Most days, I love Harlem.
I love seeing the historic Apollo Theater every morning as I go to work. I love passing it on my way to the gym.
I love that the Magic Johnson Theater on 124th & Frederick Douglass Blvd. is still thriving. When it opened, Magic wanted to prove that multiplexes in black neighborhoods could profit without attracting undue gang violence. (Now, of course, he reps for Rent-a-Center, helping them bilk our communities out of millions of dollars.)
I love that in Harlem, 6th, 7th and 8th Avenues are named for important black historical figures – Malcolm X (6th Avenue), Adam Clayton Powell Jr. (7th Avenue) and Frederick Douglass (8th Avenue).
I love that there are two Starbucks on 125th Street, within a block of each other — one on 125th & Malcolm X Blvd., the other on 125th and Adam Clayton Powell Jr. Blvd.
But when it comes to exercising outdoors, I really, really hate being in Harlem.
I started running about eighteen months ago, after about a ten-year hiatus, by joining a New York Road Runners class for beginning runners. The class gradually became more challenging, and getting the full benefit of class required practicing each week’s workout three to four times per week.
During the week, I could go to Central Park after work and do my practice runs on the same trails we used for class. But on weekends, I had to find a park closer to home.
I chose Marcus Garvey Park because it is only a couple of blocks from my apartment. I don’t know the park’s exact dimensions, but my unofficial measurements indicate that it is somewhere between .6 and .7 of a mile around. The sidewalks around the park are flat and relatively smooth. I decided my weekend running workouts would consist of running laps around Marcus Garvery Park.
And then I encountered the Peanut Gallery.
The Peanut Gallery is the group of men who always seem to be camped on the East 124th Street side of the park between Madison Avenue and Fifth Avenue. From casual observances, these men appear to be engaged in some other activity — smoking, or drumming, or bicycle repair.
But if you’re in the park, you’ll notice they’re most actively involved in watching and commenting on women as they walk or run past.
When I first started running, I was 60 pounds heavier than I am now, and the comments were, in a word, cruel.
“Come on, baby, you gotta go faster than that!”
“Yeah, that’s it, girl, now go around about 6 or 7 more times!”
I fought every temptation to raise a middle finger or voice the sentiment symbolized by that finger. As I struggled to breathe, I also struggled to keep my eyes straight ahead. I willed myself not to glare at the smokers who were commenting on how slowly I ran, or make a comment about the big gut of the guy who had the nerve to tell me I needed to run another six or seven laps.
Once, I took my 12-year-old daughter out with me. As she sped ahead — way too fast, I tried to warn her — the Peanut Gallery shouted at me, “Catch her!”
Sometimes, the comments were more supportive.
“Good work, Ma, get fit!”
“Keep it up!”
But even when the comments were more supportive, they were equally unwelcome. Running is a solitary activity. This wasn’t the New York City Marathon, and I didn’t want or need people shouting at me as I ran, or attempted to run.
I prefer the anonymity of running in Central Park, where running etiquette is strictly observed. In the park, no matter how fast or how slowly I run, I never feel out of place. The only acknowledgement I ever receive is an occasional smile from a fellow black woman runner as we pass each other.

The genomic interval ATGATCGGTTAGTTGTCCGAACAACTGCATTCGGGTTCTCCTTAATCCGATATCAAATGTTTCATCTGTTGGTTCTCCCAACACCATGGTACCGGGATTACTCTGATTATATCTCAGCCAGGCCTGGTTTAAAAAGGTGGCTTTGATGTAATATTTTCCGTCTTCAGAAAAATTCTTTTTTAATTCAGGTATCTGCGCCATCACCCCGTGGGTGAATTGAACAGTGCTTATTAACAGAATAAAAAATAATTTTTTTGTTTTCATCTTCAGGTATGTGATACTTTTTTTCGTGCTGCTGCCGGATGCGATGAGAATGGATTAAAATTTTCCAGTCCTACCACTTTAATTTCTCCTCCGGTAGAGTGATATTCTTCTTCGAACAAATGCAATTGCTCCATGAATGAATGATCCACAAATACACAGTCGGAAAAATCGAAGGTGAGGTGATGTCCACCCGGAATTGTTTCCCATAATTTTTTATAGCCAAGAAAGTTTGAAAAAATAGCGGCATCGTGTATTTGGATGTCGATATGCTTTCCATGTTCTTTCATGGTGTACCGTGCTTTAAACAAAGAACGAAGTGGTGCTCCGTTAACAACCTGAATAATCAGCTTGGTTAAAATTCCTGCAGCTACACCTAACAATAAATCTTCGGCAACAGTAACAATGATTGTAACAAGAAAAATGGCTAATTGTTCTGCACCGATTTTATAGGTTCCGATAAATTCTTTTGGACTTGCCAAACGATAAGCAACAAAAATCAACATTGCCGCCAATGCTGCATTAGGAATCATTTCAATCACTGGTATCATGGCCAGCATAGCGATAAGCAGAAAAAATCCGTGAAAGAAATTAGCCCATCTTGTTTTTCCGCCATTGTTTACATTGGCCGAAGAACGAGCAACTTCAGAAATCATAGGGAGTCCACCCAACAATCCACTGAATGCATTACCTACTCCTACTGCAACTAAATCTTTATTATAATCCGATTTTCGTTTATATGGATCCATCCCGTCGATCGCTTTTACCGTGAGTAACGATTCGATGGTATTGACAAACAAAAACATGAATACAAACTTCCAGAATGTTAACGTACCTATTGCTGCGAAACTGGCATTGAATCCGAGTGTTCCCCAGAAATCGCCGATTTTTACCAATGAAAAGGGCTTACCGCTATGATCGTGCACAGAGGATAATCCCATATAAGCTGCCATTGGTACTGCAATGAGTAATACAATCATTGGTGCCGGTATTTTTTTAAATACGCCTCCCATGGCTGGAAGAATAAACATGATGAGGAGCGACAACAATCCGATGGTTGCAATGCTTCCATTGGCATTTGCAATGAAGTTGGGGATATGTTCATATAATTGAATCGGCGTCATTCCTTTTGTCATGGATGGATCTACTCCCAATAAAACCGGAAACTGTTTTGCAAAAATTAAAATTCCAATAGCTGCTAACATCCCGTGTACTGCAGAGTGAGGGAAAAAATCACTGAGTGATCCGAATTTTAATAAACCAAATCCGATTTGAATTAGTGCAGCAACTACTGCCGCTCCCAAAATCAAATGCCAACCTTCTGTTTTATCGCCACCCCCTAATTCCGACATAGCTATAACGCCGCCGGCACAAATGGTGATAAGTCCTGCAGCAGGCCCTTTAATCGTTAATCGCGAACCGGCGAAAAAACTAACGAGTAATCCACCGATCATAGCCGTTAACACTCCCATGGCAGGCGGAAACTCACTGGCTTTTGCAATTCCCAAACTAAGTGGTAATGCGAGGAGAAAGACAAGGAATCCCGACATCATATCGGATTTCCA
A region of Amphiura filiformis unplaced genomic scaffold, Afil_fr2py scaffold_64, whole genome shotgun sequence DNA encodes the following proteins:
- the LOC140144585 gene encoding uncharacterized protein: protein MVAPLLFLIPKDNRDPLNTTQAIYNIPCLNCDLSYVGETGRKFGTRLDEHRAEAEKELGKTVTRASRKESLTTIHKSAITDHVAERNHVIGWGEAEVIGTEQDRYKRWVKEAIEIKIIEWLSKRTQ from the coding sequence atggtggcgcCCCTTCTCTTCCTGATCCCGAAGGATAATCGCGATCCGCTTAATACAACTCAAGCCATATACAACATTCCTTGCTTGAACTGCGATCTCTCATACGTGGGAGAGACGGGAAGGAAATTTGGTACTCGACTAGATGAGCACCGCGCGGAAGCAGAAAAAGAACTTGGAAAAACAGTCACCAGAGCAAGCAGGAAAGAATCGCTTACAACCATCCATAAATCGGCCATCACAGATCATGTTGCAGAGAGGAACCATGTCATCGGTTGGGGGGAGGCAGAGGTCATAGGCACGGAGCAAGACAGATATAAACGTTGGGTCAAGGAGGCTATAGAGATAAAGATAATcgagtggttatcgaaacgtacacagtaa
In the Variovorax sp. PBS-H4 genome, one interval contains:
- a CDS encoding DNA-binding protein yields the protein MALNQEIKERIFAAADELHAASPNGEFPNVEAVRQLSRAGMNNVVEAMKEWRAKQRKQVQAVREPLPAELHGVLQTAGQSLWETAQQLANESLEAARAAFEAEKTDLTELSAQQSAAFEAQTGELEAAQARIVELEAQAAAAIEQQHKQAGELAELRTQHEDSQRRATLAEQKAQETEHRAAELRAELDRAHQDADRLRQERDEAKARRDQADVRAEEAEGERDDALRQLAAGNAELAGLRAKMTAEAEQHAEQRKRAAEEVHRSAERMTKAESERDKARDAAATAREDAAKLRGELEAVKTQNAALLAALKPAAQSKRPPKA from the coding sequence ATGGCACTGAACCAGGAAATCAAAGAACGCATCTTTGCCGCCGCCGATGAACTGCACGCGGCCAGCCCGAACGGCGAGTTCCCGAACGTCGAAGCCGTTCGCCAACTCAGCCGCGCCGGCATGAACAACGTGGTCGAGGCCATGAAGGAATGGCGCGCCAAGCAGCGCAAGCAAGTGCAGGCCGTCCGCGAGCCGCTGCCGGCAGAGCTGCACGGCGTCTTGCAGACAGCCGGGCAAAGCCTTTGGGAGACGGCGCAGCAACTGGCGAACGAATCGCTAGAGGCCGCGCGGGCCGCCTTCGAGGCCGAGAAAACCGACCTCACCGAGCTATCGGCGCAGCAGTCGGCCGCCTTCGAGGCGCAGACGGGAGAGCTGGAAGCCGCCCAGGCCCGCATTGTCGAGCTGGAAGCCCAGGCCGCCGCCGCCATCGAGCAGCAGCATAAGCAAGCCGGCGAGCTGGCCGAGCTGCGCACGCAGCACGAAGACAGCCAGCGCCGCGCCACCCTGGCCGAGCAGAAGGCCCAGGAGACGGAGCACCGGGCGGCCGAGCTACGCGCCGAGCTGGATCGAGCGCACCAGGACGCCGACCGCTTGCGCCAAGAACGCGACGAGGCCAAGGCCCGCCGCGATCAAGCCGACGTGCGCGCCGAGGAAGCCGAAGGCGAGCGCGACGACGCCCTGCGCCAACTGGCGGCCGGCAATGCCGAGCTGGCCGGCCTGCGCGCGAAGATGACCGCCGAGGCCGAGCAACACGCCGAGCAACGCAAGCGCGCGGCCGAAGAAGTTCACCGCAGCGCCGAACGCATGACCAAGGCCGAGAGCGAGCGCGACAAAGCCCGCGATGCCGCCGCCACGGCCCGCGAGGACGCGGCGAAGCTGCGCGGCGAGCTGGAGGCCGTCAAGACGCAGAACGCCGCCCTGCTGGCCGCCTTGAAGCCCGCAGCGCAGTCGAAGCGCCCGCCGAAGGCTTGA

Still, I persevered.
As I progressed from Beginner to Intermediate; as my speed increased and the pounds began to drop off, the nature of the comments changed.
“Is that that big girl who be running out here? Damn, she dropped a bunch of weight!”
“Ma, can I run with you?”
My reaction didn’t change. I kept my eyes ahead, not looking to my right or left.
The last time I ran around the park before my ankle injury, I even heard something from the Peanut Gallery I enjoyed hearing: “Damn, Ma, you got fast!”
A few months ago, I suffered an ankle injury that prevented me from running for a number of weeks. My doctors recently cleared me to start running again.
After a few weeks of running on the treadmill at the gym, I decided it was time to try running outdoors. I tried running in Central Park, but the hills proved too challenging for my still weak ankle. I decided to go back to running laps around Marcus Garvey Park, and gradually build strength and mileage from there.
Which means dealing with the Peanut Gallery again.
So far, I’ve run 3 times around Marcus Garvey Park. The Peanut Gallery has been out in force, but I haven’t heard nearly as many comments from them. Maybe I’ve gotten better at ignoring them. I see more women running laps around the park. Maybe they’re directing their comments at those other women.
Or maybe the sight of a black woman running for exercise in Harlem is no longer a novelty.
Whatever the cause, it would be foolish for me to expect the Peanut Gallery to remain silent. Just a few days ago, I heard one of those comments that made me want to go curse someone out:
“Yeah, Dread. That’s right, Ma. You run and get fit. Because then I got the tonic for ya. Ha, ha.”
WTF does that even mean? I had to take a look at this fool. Unattractive, decidedly unfit — and, I reminded myself, not worth a reaction. I just shook my head and kept going, not looking to the right or the left. Until my ankle told me it was time to quit.
From now on, my weary ankle is the only voice I’m listening to when I run.